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Iraq War Deaths Exceed Vietnam War Numbers.
 Part of channel(s): Iraq (current event)

The true cost of war you will never hear about in the mainstream media:




Department of Veterans Affairs Reports 73 Thousand U.S. Gulf War

More Gulf War Veterans have died than Vietnam Veterans. This probably is news to you. But the truth has been hidden by a technicality. So here is the truth.

The casualties in the Vietnam War were pretty simple to understand. If a soldier was dead from his combat tour, he was a war casualty. There are 58,195 names recorded on the Vietnam War Memorial in Washington, DC.



Some of these brave men died in the jungles of Vietnam while others died in Medivac units or hospitals in Japan and America. A dead soldier can surrender his life anywhere in his service to his country. It really doesn't matter where this happens. The location of a soldier's death in now way colors his sacrifice to his country.

But something odd has happened with the Iraq War. The government, under the Bush administration, did something dishonest that resulted in a lie that's persisted since the war began -- and continues to this very day. They decided to report the war deaths in Iraq only if the soldier died with his boots on the ground in a combat situation.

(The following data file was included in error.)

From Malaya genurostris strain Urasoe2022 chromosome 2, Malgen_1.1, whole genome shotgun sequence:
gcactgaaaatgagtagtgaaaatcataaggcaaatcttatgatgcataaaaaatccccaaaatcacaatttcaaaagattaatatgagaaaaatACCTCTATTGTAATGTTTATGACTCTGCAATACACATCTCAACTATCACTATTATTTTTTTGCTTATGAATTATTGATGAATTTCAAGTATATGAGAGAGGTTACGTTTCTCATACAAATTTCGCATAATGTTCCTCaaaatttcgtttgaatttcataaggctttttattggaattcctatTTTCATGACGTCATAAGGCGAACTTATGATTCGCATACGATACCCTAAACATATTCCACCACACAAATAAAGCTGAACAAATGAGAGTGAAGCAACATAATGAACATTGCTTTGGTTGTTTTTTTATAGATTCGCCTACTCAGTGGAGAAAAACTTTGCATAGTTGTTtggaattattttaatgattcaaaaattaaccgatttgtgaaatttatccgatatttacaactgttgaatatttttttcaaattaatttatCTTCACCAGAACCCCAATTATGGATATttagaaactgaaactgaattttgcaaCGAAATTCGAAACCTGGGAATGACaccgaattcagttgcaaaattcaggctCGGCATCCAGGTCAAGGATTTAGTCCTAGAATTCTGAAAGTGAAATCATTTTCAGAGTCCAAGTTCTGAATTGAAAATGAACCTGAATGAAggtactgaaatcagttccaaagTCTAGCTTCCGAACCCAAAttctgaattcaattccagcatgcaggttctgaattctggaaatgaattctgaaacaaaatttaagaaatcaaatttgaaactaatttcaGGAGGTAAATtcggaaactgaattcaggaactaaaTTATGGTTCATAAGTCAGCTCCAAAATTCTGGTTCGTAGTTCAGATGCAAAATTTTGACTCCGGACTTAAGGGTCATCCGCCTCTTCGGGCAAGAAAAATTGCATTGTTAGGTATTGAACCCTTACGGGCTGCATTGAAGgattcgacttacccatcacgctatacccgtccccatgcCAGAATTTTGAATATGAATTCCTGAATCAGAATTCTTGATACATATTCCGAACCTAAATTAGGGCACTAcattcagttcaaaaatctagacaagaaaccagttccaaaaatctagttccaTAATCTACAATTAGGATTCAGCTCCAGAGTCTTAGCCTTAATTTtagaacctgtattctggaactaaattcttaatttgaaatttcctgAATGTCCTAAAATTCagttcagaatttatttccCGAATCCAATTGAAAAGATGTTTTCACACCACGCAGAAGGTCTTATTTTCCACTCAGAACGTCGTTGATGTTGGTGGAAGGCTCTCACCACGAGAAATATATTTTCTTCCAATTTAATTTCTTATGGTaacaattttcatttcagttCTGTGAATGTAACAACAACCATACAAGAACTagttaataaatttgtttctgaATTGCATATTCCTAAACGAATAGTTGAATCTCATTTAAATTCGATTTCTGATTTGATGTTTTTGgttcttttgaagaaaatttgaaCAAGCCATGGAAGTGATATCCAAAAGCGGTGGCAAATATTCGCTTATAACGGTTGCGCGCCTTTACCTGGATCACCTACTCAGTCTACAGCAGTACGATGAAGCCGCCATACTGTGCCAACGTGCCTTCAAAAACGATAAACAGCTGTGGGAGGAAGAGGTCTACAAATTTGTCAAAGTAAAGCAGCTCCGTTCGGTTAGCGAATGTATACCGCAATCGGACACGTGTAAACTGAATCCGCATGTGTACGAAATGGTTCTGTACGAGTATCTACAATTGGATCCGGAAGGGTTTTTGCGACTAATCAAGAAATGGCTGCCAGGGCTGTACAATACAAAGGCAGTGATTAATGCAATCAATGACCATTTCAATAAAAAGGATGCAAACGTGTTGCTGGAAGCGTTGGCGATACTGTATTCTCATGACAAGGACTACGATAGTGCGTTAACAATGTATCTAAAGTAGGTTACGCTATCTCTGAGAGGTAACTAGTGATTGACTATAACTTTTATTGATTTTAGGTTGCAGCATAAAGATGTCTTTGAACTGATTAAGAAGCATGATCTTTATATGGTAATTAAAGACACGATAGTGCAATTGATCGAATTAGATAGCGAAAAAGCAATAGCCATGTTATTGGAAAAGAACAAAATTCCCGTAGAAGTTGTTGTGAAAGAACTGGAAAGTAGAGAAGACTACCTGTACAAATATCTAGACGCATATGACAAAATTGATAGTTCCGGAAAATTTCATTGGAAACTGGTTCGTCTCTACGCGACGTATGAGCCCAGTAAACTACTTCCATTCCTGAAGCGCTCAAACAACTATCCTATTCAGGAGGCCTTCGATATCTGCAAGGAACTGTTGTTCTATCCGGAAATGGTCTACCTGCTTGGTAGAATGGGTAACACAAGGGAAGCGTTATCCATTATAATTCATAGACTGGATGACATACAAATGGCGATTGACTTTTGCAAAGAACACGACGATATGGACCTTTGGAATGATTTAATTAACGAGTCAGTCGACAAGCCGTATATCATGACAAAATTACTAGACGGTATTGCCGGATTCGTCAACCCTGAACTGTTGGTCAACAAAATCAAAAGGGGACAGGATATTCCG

What's the difference, you might ask?

The combat in Vietnam was in rural areas, far removed from medical treatment centers. Injured soldiers were treated by a Medic. Most died at the scene of the battle before they could be evacuated. Many died on route or were declared dead at the medical treatment facilities. The situation in Iraq is vastly different.

Fighting in Iraq is mainly in urban areas. Soldiers who are injured are quickly evacuated with armored personnel carriers or helicopters. It's a much more efficient system than what was possible in Vietnam, but for those that are seriously injured it means that death is more likely to happen while they are in transit or at the treatment facility.

Under the new reporting system, deaths that happen en route or post evacuation are not counted as combat deaths. This is why the number seems unusually low -- a little over four thousand as of 2009.

The actual figures have been hidden from the American public just like the returning, flag draped coffins were censored from the press. But the figures are now available and we can only hope that the American people will be outraged when they learn how they have been misled.

According to The Department of Veterans Affairs, as of May 2007, reports in the Gulf War Veterans Information System reveal these startling numbers:

Total U.S. Military Gulf War Deaths: 73,846
* Deaths amongst Deployed: 17,847
* Deaths amongst Non-Deployed: 55,999

The stastics for non-lethal injuries are likewise staggering:

Total "Undiagnosed Illness" (UDX) claims: 14,874
Total number of disability claims filed: 1,620,906
* Disability Claims amongst Deployed: 407,911
* Disability Claims amongst Non-Deployed: 1,212,995

Percentage of combat troops that filed Disability Claims 36%

I know you probably will think this is another conspiracy theory -- I did when I first heard about this -- so please read the original report for yourself. [Source: http://www1.va.gov/rac-gwvi/docs/GWVIS_May2007.pdf Note: Sometimes this link is not active so we have posted the pdf file on viewzone 393 kb. http://www.viewzone2.com/gulfwar.deaths.pdf ]